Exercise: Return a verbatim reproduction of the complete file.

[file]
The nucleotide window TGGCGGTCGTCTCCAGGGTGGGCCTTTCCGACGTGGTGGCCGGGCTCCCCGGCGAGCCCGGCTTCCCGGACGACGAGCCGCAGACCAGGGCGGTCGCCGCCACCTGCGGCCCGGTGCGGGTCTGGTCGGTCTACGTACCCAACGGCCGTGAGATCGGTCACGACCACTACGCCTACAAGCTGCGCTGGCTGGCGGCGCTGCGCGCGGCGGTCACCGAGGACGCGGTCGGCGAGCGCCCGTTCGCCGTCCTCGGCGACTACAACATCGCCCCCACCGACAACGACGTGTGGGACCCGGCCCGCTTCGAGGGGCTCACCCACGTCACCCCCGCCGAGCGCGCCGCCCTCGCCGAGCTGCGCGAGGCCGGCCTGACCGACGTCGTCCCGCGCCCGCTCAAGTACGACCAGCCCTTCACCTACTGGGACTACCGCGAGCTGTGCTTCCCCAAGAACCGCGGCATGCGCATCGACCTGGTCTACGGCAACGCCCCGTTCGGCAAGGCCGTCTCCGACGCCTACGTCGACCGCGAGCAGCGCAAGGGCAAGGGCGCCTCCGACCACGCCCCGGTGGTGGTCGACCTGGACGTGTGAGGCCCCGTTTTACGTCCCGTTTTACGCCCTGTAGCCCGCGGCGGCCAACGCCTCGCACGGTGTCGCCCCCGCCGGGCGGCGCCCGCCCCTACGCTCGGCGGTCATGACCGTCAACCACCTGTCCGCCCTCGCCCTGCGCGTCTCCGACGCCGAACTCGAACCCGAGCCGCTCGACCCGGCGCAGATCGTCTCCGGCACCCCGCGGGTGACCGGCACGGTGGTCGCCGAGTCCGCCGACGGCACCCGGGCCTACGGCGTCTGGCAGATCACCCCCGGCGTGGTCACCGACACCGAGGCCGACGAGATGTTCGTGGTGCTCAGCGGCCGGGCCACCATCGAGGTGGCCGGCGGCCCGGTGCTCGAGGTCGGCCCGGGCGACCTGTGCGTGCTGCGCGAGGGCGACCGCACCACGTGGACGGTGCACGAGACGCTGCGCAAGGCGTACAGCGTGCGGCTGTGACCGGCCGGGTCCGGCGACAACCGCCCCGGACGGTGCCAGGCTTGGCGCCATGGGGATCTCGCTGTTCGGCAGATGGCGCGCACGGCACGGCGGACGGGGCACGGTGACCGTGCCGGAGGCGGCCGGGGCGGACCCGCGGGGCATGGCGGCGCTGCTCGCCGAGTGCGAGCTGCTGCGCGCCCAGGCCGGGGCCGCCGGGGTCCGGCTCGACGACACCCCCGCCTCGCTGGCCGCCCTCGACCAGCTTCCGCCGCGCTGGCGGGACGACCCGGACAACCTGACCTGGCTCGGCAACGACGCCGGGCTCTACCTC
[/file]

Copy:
The nucleotide window TGGCGGTCGTCTCCAGGGTGGGCCTTTCCGACGTGGTGGCCGGGCTCCCCGGCGAGCCCGGCTTCCCGGACGACGAGCCGCAGACCAGGGCGGTCGCCGCCACCTGCGGCCCGGTGCGGGTCTGGTCGGTCTACGTACCCAACGGCCGTGAGATCGGTCACGACCACTACGCCTACAAGCTGCGCTGGCTGGCGGCGCTGCGCGCGGCGGTCACCGAGGACGCGGTCGGCGAGCGCCCGTTCGCCGTCCTCGGCGACTACAACATCGCCCCCACCGACAACGACGTGTGGGACCCGGCCCGCTTCGAGGGGCTCACCCACGTCACCCCCGCCGAGCGCGCCGCCCTCGCCGAGCTGCGCGAGGCCGGCCTGACCGACGTCGTCCCGCGCCCGCTCAAGTACGACCAGCCCTTCACCTACTGGGACTACCGCGAGCTGTGCTTCCCCAAGAACCGCGGCATGCGCATCGACCTGGTCTACGGCAACGCCCCGTTCGGCAAGGCCGTCTCCGACGCCTACGTCGACCGCGAGCAGCGCAAGGGCAAGGGCGCCTCCGACCACGCCCCGGTGGTGGTCGACCTGGACGTGTGAGGCCCCGTTTTACGTCCCGTTTTACGCCCTGTAGCCCGCGGCGGCCAACGCCTCGCACGGTGTCGCCCCCGCCGGGCGGCGCCCGCCCCTACGCTCGGCGGTCATGACCGTCAACCACCTGTCCGCCCTCGCCCTGCGCGTCTCCGACGCCGAACTCGAACCCGAGCCGCTCGACCCGGCGCAGATCGTCTCCGGCACCCCGCGGGTGACCGGCACGGTGGTCGCCGAGTCCGCCGACGGCACCCGGGCCTACGGCGTCTGGCAGATCACCCCCGGCGTGGTCACCGACACCGAGGCCGACGAGATGTTCGTGGTGCTCAGCGGCCGGGCCACCATCGAGGTGGCCGGCGGCCCGGTGCTCGAGGTCGGCCCGGGCGACCTGTGCGTGCTGCGCGAGGGCGACCGCACCACGTGGACGGTGCACGAGACGCTGCGCAAGGCGTACAGCGTGCGGCTGTGACCGGCCGGGTCCGGCGACAACCGCCCCGGACGGTGCCAGGCTTGGCGCCATGGGGATCTCGCTGTTCGGCAGATGGCGCGCACGGCACGGCGGACGGGGCACGGTGACCGTGCCGGAGGCGGCCGGGGCGGACCCGCGGGGCATGGCGGCGCTGCTCGCCGAGTGCGAGCTGCTGCGCGCCCAGGCCGGGGCCGCCGGGGTCCGGCTCGACGACACCCCCGCCTCGCTGGCCGCCCTCGACCAGCTTCCGCCGCGCTGGCGGGACGACCCGGACAACCTGACCTGGCTCGGCAACGACGCCGGGCTCTACCTC